Perhaps everyone knows the loyal dog Hachiko with a touching story over the past century. Only 1 week left until his 96th birthday.
Introduction to the story of Hachiko
According to wikipedia , Hachiko is a small white dog, born on November 10, 1923 in Akita – Japan. Just like so many other dogs here. Hachiko was raised and raised normally.
One day, he lost his owner and was adopted by Professor Ueno of Tokyo University and the touching story begins here.
Every day when his master went to work, Hachiko saw the professor off to Shibuya station to go to work. Every afternoon, this dog continues to go to the train station to pick up his owner. The story begins on May 12, professor Ueno passed away from a stroke in the university lecture hall.
That day, like any other normal day, the dog ran to the train station to pick up his owner, but he did not return. It was late at night, but Hachiko continued to patiently wait for the professor to return.
As the days went by, Hachiko continued to wait for his owner to return at 3pm in vain. Not long after, people began to notice Hachiko’s presence at the train station. Everyone takes turns to feed the dog, from the professor’s gardener to the station manager who come to take care of this dog.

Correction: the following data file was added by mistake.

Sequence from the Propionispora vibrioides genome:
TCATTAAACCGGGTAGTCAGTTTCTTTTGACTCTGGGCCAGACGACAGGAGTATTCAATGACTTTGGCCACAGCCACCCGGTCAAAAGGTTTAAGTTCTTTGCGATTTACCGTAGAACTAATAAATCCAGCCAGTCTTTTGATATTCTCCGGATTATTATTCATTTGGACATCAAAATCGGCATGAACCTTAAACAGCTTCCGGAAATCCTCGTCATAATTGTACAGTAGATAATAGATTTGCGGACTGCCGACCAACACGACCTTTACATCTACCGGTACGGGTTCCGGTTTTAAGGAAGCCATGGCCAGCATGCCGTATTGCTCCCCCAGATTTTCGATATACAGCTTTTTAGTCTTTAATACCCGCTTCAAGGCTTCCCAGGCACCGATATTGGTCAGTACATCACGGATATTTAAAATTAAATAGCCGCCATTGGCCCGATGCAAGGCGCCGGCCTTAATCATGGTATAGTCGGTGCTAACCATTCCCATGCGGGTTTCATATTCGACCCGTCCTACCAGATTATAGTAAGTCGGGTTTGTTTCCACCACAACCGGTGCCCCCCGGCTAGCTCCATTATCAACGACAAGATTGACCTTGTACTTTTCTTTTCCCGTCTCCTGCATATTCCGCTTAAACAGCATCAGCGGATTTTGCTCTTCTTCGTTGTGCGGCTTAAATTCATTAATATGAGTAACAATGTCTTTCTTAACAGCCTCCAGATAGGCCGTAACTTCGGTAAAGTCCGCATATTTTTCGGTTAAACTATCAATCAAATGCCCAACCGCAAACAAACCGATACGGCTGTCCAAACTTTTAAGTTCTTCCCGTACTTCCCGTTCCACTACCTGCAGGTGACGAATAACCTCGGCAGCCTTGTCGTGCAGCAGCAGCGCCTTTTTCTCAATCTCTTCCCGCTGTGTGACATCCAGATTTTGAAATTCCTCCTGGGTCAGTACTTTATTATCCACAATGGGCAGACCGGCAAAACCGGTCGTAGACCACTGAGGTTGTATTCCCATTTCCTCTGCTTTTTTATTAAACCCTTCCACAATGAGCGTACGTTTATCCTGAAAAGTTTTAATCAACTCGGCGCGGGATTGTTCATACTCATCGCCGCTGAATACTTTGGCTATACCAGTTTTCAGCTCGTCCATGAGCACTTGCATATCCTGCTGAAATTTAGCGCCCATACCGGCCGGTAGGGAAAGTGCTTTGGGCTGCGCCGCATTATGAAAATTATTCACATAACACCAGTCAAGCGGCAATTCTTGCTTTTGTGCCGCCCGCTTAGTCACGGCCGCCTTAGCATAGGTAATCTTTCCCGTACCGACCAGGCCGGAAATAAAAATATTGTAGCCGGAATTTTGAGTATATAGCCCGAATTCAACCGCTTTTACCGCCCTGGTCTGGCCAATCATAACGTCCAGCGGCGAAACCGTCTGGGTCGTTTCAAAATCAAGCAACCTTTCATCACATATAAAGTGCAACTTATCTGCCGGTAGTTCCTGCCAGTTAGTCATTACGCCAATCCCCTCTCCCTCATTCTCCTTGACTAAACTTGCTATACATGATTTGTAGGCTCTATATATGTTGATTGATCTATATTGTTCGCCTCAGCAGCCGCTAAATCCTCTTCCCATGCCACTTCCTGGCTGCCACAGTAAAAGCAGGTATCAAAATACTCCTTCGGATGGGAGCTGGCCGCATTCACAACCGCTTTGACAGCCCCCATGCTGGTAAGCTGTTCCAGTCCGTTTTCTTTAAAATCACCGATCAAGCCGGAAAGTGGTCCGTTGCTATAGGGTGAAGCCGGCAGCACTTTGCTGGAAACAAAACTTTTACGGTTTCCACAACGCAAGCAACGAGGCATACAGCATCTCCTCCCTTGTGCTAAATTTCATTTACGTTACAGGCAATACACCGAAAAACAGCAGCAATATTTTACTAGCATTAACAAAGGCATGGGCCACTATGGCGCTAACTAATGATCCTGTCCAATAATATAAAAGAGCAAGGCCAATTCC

Hachiko’s touching story of loyalty spreads throughout Japan. More and more people are coming to Shibuya to see this loyal dog. Everyone fed Hachiko, some patted his head and stroked him.
After 7 years of waiting, a student of Professor Ueno wrote an article about this story to a major newspaper in Tokyo. Immediately, this dog became interested, the number 1 topic discussed in the country of the Rising Sun. The same word that the Japanese added to their dictionary the word chukhen – faithful little dog.
Years passed, the dog continued to patiently wait for its owner at 3pm. Despite being very ill and already too old. Finally, what is to come has come. Loyal dog Hachiko passed away on March 8, 1935. 11 years after the professor died. In his last moments, the dog was surrounded by the whole professor’s family to show mercy and gratitude for loyalty.
Immediately many newspapers in Japan published articles about the dog Hachiko, even spending a whole day in memory of his mourning. A statue of the dog Hachiko was also erected and placed in the station. The statue was made by sculptor Ando Teru with the contributions of the people of Japan.